SammyPhoto: Art school or self taught?
Beata: I don’t think any school teaches macrame. I was taught by random artisans I’ve met. And the internet is always a great source of information.

SammyPhoto: Thank you so much Beata for doing this interview! I would like to invite everyone to check out MakeMeMacrame on Etsy HERE and follow her on Facebook here.

Artist interview featuring Sonja Quintero

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I would like to introduce you all to Sonja Quintero an interior designer and photographer. She has a really unique style, I really like. Lets get to know more about her in this interview.

SammyPhoto: Walk us through the step-by-step process you use to create your art.
Sonja: Well, essentially I come along an object or a scene that interests me and I take some shots of it with my Nikon D800 or with one of my film cameras. I would say a lot of my work is more like street photography because I photograph what I see out in the cities, but some of my work is created by setting up still lifes, which I’m growing quite fond of. And I’ve also loved taking photos of architecture and cemeteries – I find them quite beautiful.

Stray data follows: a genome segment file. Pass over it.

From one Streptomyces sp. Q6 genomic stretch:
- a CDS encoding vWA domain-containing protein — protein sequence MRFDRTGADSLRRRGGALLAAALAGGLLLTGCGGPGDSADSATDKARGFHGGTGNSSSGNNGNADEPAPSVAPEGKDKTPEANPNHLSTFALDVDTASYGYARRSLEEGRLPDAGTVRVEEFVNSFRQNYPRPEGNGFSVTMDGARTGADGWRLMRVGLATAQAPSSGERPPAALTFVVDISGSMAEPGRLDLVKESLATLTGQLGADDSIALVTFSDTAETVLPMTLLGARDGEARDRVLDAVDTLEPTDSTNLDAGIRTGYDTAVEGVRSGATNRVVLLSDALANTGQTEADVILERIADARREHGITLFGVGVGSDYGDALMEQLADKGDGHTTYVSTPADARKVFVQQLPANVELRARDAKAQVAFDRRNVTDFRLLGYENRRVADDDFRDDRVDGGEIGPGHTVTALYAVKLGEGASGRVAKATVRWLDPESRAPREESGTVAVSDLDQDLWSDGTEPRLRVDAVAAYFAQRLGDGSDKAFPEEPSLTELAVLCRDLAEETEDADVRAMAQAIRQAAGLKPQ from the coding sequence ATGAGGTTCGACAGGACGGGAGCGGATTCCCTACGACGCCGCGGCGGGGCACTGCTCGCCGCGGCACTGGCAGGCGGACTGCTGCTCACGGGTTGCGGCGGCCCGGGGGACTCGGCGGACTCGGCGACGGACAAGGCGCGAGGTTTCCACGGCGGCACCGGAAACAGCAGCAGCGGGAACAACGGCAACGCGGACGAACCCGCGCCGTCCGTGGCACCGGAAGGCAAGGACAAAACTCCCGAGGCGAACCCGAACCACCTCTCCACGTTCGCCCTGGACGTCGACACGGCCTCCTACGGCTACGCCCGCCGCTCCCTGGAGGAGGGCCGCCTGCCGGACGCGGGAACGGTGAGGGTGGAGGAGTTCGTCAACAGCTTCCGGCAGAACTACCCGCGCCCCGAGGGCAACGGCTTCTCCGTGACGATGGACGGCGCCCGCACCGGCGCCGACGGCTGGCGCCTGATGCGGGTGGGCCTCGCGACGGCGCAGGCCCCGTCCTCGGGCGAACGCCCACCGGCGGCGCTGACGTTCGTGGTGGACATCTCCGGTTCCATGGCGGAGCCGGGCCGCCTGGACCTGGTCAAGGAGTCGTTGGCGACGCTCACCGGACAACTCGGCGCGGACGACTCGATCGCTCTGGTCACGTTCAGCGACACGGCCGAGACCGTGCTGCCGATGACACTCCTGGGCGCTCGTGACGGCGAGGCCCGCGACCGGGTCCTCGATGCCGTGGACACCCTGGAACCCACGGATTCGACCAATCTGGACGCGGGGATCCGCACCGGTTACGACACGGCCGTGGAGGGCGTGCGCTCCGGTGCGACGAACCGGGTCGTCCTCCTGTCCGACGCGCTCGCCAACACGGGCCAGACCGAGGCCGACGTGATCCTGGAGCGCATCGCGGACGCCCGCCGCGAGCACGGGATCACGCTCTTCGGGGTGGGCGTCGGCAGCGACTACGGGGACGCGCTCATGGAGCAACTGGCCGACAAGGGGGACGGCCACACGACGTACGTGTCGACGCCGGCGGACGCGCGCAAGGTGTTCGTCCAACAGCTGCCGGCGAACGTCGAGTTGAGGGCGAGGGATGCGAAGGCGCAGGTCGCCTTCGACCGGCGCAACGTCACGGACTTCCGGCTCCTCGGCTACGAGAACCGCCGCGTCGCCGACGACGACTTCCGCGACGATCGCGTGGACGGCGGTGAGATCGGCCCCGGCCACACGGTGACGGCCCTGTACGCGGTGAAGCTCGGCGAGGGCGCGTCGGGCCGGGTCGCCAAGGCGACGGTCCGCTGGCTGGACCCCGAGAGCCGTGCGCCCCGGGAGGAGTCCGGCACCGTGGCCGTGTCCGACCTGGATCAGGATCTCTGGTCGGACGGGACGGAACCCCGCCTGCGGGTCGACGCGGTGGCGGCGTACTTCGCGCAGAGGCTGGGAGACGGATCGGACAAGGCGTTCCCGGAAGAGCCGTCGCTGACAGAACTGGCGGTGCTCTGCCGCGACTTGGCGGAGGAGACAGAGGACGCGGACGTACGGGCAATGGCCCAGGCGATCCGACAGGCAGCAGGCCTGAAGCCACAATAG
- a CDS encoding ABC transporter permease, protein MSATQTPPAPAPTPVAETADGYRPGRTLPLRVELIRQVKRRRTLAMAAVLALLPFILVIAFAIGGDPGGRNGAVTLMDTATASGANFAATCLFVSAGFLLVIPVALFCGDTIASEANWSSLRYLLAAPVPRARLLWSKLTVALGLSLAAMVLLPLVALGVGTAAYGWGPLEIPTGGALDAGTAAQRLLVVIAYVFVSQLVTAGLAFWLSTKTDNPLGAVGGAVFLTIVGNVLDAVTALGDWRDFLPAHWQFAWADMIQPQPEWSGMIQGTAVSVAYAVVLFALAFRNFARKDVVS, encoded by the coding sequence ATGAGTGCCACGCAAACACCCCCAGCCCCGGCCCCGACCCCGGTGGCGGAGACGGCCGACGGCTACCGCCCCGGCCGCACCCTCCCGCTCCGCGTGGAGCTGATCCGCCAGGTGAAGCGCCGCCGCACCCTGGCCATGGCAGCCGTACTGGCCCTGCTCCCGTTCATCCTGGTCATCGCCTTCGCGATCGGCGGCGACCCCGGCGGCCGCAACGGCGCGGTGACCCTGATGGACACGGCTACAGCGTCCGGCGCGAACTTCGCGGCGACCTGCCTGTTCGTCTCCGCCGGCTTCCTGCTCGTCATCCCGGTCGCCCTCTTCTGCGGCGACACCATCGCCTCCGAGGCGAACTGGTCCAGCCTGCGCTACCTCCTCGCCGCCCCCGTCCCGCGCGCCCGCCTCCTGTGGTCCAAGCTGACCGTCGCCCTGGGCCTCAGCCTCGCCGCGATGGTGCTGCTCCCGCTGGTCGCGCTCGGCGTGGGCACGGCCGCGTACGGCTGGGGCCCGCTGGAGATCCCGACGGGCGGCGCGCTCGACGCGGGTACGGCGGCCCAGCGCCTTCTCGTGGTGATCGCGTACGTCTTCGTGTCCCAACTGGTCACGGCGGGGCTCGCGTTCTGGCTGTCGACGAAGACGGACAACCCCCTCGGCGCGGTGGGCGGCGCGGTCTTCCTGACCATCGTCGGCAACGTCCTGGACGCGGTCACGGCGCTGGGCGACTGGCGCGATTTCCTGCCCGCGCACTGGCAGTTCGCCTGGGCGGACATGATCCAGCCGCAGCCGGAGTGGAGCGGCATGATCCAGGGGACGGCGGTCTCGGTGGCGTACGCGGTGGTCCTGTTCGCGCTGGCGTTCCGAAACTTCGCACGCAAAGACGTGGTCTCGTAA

Once I’ve uploaded my images to my computer, then I look at the ones that have “potential”, maybe do some minor editing and then narrow things done to images I think will work great for my online shops. It’s definitely an on going process. Sometimes, I’ll come back to photos I took years ago and find a “gem”!

SammyPhoto: How did you get started with etsy? What’s your favorite part of Etsy? What’s your least favorite part?
Sonja: I actually started selling purses on Etsy back in 2008. But I quickly realized I wasn’t that good at it! Plus, it wasn’t something I was as passionate about as photography. So, in 2010 I decided to open my photography shop, Squintphotography.